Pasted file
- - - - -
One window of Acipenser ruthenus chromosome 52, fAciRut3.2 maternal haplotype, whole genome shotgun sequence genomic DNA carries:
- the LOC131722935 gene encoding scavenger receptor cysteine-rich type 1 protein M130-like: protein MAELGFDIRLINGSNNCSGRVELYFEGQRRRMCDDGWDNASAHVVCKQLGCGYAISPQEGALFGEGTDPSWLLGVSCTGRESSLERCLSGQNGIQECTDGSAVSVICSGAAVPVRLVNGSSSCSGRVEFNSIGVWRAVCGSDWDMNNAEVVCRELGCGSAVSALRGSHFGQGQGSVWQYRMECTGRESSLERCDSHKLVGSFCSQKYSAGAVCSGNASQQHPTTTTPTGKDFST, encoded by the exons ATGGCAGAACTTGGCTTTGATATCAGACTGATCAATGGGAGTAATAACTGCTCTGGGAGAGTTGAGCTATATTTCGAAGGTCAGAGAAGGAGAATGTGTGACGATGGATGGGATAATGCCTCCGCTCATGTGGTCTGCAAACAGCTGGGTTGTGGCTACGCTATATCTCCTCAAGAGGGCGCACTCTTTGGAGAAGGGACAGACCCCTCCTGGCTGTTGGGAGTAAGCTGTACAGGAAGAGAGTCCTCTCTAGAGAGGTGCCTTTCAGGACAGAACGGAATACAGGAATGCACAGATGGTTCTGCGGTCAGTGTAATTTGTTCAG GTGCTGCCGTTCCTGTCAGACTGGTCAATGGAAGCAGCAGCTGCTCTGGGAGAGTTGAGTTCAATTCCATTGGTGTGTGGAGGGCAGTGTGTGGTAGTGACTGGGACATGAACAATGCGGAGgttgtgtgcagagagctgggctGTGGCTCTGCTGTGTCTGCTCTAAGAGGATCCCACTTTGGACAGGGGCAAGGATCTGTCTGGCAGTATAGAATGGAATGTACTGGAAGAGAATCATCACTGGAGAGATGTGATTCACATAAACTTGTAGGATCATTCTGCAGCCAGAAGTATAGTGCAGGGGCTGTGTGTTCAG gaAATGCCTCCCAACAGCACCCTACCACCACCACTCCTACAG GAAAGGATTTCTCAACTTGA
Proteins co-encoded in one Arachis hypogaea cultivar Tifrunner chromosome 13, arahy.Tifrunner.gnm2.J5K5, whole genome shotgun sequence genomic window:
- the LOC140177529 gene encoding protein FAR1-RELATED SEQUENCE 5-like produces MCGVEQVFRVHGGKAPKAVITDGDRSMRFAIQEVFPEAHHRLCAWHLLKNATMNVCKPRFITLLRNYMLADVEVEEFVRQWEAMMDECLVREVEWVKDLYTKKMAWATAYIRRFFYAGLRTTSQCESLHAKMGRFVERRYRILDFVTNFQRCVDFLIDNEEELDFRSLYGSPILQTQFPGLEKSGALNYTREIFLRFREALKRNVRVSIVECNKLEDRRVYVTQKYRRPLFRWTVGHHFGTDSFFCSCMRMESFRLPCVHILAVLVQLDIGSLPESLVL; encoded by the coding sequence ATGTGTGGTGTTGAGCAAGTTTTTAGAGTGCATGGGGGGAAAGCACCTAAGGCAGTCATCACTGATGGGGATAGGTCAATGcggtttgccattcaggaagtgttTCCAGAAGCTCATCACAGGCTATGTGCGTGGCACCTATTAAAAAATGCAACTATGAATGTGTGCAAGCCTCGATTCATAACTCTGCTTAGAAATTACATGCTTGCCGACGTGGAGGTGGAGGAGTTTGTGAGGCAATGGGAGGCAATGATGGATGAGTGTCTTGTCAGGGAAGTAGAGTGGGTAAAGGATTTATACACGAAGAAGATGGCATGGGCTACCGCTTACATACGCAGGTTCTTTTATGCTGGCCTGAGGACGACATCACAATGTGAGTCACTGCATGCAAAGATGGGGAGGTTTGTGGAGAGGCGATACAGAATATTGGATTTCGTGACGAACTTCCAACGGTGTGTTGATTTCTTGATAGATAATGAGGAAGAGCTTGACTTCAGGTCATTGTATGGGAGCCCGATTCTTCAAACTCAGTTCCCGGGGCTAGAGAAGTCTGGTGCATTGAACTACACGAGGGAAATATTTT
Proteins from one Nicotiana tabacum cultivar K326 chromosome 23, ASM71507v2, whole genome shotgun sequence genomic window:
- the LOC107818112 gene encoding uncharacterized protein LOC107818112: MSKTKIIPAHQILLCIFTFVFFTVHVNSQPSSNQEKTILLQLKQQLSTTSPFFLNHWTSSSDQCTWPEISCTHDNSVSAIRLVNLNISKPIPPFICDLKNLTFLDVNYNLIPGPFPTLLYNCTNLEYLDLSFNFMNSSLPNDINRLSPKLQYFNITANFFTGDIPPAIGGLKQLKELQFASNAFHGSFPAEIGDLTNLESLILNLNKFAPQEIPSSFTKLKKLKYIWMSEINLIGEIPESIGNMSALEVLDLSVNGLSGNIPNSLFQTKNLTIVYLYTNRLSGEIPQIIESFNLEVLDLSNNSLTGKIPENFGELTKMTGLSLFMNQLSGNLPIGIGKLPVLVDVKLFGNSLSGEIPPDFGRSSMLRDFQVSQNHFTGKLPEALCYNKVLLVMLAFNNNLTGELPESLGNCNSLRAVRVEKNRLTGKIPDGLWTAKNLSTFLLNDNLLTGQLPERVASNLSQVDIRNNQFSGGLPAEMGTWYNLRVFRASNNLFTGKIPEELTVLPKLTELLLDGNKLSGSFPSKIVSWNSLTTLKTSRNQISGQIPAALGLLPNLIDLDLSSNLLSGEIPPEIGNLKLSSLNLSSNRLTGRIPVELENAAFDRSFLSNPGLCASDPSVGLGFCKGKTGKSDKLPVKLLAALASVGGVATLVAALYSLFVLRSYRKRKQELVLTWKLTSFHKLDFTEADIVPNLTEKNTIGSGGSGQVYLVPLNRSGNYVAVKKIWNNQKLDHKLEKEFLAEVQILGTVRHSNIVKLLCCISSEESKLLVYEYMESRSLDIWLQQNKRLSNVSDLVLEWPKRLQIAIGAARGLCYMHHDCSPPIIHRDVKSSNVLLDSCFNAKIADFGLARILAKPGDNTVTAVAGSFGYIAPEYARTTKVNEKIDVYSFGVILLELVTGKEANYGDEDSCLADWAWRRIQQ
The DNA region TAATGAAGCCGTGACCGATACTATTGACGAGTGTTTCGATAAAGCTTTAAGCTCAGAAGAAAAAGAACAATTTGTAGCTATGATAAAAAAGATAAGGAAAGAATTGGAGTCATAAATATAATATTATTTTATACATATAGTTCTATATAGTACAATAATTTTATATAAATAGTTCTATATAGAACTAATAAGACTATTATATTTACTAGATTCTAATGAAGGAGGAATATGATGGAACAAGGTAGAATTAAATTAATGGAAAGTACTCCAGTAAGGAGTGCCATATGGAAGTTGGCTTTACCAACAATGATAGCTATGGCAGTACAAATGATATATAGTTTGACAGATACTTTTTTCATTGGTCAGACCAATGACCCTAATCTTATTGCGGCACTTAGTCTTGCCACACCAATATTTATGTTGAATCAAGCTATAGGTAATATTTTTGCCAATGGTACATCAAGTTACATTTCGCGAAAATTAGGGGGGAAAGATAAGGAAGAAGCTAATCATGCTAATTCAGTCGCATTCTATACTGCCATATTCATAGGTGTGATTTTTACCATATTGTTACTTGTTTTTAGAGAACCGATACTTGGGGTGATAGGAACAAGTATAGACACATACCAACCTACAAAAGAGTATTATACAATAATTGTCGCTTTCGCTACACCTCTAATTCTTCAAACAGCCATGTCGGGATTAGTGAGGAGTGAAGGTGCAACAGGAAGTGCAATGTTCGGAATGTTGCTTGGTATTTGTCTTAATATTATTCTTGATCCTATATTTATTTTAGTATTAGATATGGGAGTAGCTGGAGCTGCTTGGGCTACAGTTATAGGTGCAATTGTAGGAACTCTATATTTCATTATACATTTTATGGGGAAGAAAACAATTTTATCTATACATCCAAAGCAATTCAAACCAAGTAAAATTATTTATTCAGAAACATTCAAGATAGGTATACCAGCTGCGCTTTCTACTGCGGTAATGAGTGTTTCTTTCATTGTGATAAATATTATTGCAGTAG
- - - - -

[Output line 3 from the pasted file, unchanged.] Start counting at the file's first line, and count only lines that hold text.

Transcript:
Proteins co-encoded in one Arachis hypogaea cultivar Tifrunner chromosome 13, arahy.Tifrunner.gnm2.J5K5, whole genome shotgun sequence genomic window: